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Showing entries 1 to 20

Displaying posts with tag: jdbc (reset)

Connector/J 5.1.30 is out with Fabric support
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Today marks the release of several exciting pieces of software from Oracle. In addition to MySQL server 5.7.4 DMR, MySQL Fabric is out as a release candidate 1.4.2 and Connector/J 5.1.30 has full support. MySQL Fabric is a new way to implement high-availability and scale-out with MySQL server. It provides a way to group sets of servers into high-availability groups with automatic replication configuration. If scale-out is important, sharding can be defined in terms of these high-availability groups.

To use Connector/J with Fabric, you only need to add the jar to your classpath. If you are still using Java 5, you will need to manually load the com.mysql.fabric.jdbc.FabricMySQLDriver class to register the driver. Fabric-aware connections are made with a JDBC URL of the form jdbc:mysql:fabric://host:port/db. Several connection properties are available to influence the behavior of

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Creating JDBC Connections Doesn't Have To Be Slow (or "not the reason to be using a pool")
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Hanging out in #mysql on freenode the other day, I overheard someone saying that the reason to use connection pools with MySQL is because JDBC connections are expensive to create. That is true out of the box, but mostly because the out of the box behavior of MySQL's JDBC driver is to be standards-compliant. If you know that your DBA and your developers aren't doing crazy things with the database (changing configurations without letting the developers know, going around the "standard" API calls to start/end transactions, etc), then you can get to the point where connection setup is no slower than any other API. Does this mean you shouldn't use a connection pool? NO! (more on this next week).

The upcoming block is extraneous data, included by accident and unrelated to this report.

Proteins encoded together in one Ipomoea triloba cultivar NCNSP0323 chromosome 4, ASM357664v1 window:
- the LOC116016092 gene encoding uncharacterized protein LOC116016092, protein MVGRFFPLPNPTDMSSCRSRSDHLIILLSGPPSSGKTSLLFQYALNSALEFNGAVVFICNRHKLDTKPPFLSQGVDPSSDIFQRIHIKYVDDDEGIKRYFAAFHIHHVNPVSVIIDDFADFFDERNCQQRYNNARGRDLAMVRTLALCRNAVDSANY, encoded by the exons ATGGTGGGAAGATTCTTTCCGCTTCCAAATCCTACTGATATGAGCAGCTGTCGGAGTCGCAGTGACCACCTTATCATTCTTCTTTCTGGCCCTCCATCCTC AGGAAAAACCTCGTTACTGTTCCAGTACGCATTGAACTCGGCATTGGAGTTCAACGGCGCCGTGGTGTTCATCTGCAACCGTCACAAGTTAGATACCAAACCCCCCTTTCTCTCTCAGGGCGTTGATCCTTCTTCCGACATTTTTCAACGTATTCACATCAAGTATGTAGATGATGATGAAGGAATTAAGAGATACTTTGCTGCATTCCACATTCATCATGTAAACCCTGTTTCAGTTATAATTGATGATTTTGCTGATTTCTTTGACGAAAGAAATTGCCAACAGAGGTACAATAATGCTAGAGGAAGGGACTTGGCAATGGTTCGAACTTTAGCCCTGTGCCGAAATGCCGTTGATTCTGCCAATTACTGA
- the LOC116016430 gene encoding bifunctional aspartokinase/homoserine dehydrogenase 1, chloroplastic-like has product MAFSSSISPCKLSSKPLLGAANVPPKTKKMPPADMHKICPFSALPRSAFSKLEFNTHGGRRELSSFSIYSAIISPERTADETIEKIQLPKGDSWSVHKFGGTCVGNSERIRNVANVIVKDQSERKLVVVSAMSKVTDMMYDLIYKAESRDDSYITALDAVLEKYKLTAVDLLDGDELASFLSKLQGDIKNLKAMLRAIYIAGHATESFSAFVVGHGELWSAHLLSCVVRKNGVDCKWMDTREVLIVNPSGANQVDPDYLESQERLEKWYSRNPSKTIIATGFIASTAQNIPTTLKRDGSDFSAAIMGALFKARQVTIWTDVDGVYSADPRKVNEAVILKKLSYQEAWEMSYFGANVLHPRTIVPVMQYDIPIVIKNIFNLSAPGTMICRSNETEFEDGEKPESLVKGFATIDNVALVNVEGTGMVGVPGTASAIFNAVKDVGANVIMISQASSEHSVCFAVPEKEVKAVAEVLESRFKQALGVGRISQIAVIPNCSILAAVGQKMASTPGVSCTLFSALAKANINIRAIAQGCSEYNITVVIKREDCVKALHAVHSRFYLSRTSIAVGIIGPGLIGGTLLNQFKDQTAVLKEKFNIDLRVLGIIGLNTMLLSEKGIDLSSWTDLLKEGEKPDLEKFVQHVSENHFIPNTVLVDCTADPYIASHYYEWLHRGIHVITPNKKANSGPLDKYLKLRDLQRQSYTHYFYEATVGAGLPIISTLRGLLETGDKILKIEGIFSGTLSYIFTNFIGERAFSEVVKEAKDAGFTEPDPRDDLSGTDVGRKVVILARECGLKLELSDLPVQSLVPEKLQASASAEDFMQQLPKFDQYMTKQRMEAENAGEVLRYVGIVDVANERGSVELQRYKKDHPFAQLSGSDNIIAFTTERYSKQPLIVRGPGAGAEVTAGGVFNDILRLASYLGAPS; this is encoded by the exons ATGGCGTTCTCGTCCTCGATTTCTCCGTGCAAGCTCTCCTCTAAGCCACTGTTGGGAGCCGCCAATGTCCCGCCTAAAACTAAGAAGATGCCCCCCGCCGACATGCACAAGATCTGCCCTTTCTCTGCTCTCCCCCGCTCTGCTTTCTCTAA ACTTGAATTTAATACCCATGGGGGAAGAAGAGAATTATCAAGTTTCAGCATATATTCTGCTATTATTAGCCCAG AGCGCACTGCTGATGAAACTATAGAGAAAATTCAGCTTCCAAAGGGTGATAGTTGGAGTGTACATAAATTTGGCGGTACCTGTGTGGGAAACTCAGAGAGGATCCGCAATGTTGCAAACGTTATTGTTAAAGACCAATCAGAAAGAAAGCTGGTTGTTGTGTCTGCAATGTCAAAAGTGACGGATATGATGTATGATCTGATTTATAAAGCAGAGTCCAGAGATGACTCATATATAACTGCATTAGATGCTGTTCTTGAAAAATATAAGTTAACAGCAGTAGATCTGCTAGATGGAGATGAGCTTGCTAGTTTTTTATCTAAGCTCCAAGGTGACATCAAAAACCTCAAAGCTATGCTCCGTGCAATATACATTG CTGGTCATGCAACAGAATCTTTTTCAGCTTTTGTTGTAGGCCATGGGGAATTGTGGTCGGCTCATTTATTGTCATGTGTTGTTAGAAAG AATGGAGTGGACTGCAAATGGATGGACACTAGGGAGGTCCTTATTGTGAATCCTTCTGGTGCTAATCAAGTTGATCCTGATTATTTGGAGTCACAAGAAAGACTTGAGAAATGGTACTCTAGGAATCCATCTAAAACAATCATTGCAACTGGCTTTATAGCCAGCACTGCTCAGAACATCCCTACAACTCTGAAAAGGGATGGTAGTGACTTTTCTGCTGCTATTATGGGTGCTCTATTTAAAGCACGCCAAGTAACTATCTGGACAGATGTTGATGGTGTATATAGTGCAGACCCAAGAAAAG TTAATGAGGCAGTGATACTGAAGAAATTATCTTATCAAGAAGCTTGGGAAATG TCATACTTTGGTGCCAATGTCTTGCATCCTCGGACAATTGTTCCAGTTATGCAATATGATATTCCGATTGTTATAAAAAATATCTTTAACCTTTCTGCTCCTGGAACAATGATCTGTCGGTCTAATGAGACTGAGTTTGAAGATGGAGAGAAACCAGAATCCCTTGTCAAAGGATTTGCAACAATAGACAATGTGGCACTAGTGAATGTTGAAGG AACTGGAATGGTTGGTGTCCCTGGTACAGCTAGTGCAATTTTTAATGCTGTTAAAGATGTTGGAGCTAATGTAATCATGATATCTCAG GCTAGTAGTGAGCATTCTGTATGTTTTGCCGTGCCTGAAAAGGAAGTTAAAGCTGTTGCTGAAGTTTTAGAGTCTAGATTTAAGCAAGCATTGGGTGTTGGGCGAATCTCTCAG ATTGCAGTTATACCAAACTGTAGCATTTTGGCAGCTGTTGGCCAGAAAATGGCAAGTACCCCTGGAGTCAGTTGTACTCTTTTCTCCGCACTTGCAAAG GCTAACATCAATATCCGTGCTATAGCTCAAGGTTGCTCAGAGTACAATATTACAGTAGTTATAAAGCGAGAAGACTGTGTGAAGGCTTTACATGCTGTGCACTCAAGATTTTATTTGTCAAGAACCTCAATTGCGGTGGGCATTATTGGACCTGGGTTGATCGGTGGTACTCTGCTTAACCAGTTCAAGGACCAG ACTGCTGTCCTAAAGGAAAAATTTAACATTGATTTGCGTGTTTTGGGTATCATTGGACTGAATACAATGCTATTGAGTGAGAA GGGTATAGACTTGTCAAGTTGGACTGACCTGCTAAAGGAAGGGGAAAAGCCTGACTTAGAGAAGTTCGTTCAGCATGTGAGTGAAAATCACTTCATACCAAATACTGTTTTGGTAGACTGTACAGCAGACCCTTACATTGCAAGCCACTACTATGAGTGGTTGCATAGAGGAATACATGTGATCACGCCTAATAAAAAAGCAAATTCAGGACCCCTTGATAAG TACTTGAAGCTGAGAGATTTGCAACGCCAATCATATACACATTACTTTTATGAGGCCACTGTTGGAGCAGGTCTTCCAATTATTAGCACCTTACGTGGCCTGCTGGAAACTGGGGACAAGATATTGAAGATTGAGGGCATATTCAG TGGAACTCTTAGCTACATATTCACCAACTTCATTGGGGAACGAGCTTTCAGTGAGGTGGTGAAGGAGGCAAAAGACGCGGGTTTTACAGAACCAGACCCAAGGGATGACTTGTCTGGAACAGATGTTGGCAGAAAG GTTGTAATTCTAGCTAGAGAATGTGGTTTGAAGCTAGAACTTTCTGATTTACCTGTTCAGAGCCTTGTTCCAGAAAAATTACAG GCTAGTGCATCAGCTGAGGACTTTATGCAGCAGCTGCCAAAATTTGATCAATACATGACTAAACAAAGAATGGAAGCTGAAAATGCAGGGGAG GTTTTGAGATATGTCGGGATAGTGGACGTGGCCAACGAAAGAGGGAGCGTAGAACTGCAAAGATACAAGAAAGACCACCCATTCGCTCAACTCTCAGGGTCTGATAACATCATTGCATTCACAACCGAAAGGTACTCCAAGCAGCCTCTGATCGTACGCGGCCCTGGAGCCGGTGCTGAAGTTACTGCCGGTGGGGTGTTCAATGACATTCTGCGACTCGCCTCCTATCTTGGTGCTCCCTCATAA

Here's an iterative overview of the changes made in configuration, and how they affect what queries the driver does on initialization.

First, asking the

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Some Transactional Debugging Enhancements in MySQL Connector/J 5.1.15 You Should Know About
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If you're using Innodb and transactions with JDBC and your MySQL application, you should know about a couple of debugging features that made their way into MySQL Connector/J 5.1.15.

First, by adding "includeThreadNamesAsStatementComment=true" to your JDBC URL, you will get the current Java thread's name that is executing SQL on a given connection as a statement comment, visible in SHOW FULL PROCESSLIST output:


mysql> show full processlist;
+------+------+-----------------+------+---------+------+----------+------------------------------------------------------+
| Id   | User | Host            | db   | Command | Time | State    | Info                                                 |
+------+------+-----------------+------+---------+------+----------+------------------------------------------------------+
...

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mysql jdbc connector autoReconnect=true
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What makes you think jdbc autoreconnect is needed?
Application is idle for long periods at a time?
Wait_timeout too short?
Network failure or glitches?

Some good suggestions form Mark Matthews - Bug #5020

Having encountered the problem again myself today, trying to make jdbc for mysql reconnect any terminated connections using autoreconnect=true I figured out a way to work it out from the pooling side.


Introduction to the problem:

On the mysql side wait_timeout is set to default 8hrs and any connections idle for longer than that were beomg terminated despite setting the connection string to: url=jdbc:mysql://localhost:3306/dbname?autoReconnect=true. The application was thence throwing an exception.